Mirabai Chanu opens India's medal account at Tokyo Olympics
An economic downturn, job losses and deaths of near and dear ones. India’s woes ever since the pandemic started early last year has been a never-ending story.
But Saturday was special. A silver-lining. In more ways than one.
A 26-year-old, who responds to the name of Mirabai Chanu, gave India something to cheer about. The diminutive weightlifter, whose smile just refuses to go, brought India its first medal — a silver — from the Tokyo Olympic Games with a total lift of 202kg (87kg+115kg).
It’s a first. Never ever has India won a medal on the first day the Olympic Games. A second too. Indian weightlifting got its first medal since Karnam Malleswari won the bronze at the Sydney Olympics 21 years ago.
Mirabai’s is a story of resilience, inner-strength, comeback and sacrifices.
Five years ago, at the Rio Olympics, Mirabai, then just 21 and a medal contender, saw her campaign ending in a whimper.
She vowed to come back strongly and worked hard under coach Vijay Sharma. “After the Rio disappointment, I reworked my training schedule and technique. We (coach Sharma and I) put in a lot of effort. I was very sad after Rio, there was a lot of pressure on me and I got nervous, I couldn’t understand anything for days but then coach sir and the federation (Wrestling Federation of India) counselled me,” Mirabai said during a news conference organised by Sports Authority of India (SAI).
In between there were injuries. A recurring back problem and shoulder injury pegged her back a year ago. But behind Mirabai’s infectious smile lies her determination and dedication to excel, to do away with the ghosts of Rio once for an all. That kept her going. A couple of stints under renowned strength and conditioning coach Dr Aaron Horschig at St Louis in the US also did her a world of good.
It was Mirabai 2.0. On Saturday, Mirabai was much more matured, calm and composed. She did not want to let go of the five years of hard work and sported a smile throughout the competition.
She had worked on her weak point, the snatch, and it showed. Mirabai attempted 84kg in her first snatch attempt. She took her time and cleanly heaved the barbell. She lifted 87kg in her next attempt and raised the weight to 89kg, which was a kg more than her personal best of 88kg that she had lifted at the National Championship in Calcutta last year. However, she was unable to better her personal best and settled for 87kg in the snatch event only behind leader China’s Hou Zhihui, who created an Olympic record with an effort of 94kg.
In the clean and jerk, world record holder Chanu lifted 110kg and 115kg in the first two attempts. However, she was unable to raise 117kg in her final attempt. But that was enough for the silver. As the realisation dawned on her, an emotional Mirabai hugged her coach Sharma.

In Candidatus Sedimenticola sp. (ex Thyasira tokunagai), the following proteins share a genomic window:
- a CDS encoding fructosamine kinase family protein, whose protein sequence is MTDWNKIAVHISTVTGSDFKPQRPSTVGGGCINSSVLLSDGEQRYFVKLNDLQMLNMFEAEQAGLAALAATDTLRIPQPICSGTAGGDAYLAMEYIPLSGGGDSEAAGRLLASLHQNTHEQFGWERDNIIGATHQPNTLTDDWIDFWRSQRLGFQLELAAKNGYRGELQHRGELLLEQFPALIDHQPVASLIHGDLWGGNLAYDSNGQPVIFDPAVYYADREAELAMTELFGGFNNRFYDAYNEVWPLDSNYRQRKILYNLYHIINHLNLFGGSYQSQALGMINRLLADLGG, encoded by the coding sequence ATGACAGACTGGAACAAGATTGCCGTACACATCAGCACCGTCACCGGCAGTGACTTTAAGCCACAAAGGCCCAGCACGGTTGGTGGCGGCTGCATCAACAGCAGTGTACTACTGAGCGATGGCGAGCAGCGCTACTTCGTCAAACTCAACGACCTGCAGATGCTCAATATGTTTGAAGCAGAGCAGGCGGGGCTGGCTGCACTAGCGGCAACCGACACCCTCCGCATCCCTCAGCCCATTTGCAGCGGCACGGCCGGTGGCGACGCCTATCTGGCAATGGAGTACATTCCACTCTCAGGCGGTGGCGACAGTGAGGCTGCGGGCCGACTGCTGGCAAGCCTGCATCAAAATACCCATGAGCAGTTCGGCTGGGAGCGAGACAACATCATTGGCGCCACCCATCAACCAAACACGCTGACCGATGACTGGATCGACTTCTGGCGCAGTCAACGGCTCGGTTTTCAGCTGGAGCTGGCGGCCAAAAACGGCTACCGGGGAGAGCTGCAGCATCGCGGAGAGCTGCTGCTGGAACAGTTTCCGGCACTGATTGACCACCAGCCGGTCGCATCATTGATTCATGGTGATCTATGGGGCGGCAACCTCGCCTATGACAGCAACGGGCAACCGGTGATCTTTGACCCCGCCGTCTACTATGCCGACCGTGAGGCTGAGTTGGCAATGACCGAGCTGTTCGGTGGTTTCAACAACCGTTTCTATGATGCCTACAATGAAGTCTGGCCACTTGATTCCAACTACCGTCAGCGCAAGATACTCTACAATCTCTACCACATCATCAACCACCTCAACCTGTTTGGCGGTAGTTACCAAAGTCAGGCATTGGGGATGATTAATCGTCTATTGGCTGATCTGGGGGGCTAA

Craving for food
The sacrifices an athlete makes for Olympic glory can be gauged when Mirabai revealed she has been to her native Nongpok Kakching village, about 20km from Imphal, for just five days in the last five years. “I have been home for just five days in the past five years. Now I will go with this medal. I will eat food made by my mother. And today I will feast on pizza. Last five years I was craving for that,” she said with a smile.
“She was barred from eating any sort of fast food. She is very fond of pizza and ice cream. We made sure her hands stayed away from those,” Sharma had earlier told the official broadcaster.
Mirabai hoped her exploits in the international arena and the Olympics win can inspire more girls to take up sport, especially weightlifting. “There will be a change, there are a few girls in weightlifting right now but I hope many will be inspired by me and will feel they can also achieve something in the sport,” she said pointing to the silver medal.
MIRABAI CHANU (Age 26)
How it started
She took to weightlifting in 2008 at Khuman Lampak Sports Complex in Imphal although she had initially planned to try archery
The girl from the hills honed her skills the hard way in her growing up years doing stuff like wood cutting, fetching water from ponds in milk cans and even using bamboo trunks as barbells
Former Indian weightlifter Kunjarani Devi
Competing in the 48kg category, she failed to record a lift in any of her three attempts in the clean & jerk section at the 2016 Rio Olympics. She had a single clear lift — 82kg — in the snatch section earlier
- Silver — 2020 Tokyo Olympics
- Bronze — 2020 Asian Championships, Tashkent
- Gold — 2018 Commonwealth Games, Gold Coast
- Gold — 2017 World Championships, Anaheim
- Silver — 2014 Commonwealth Games, Glasgow
She holds the world record in the 49kg clean & jerk section — a 119kg lift at the Asian Championships, Tashkent, 2020
- Rajiv Gandhi Khel Ratna Award (2018)
- Padma Shri (2018)
Know the discipline
There are two Olympic lifts: the clean and jerk, and the snatch. Each athlete is allowed three attempts at each lift. The best lift in each is combined to determine the overall total. Athletes must successfully attempt the snatch before proceeding to the clean and jerk.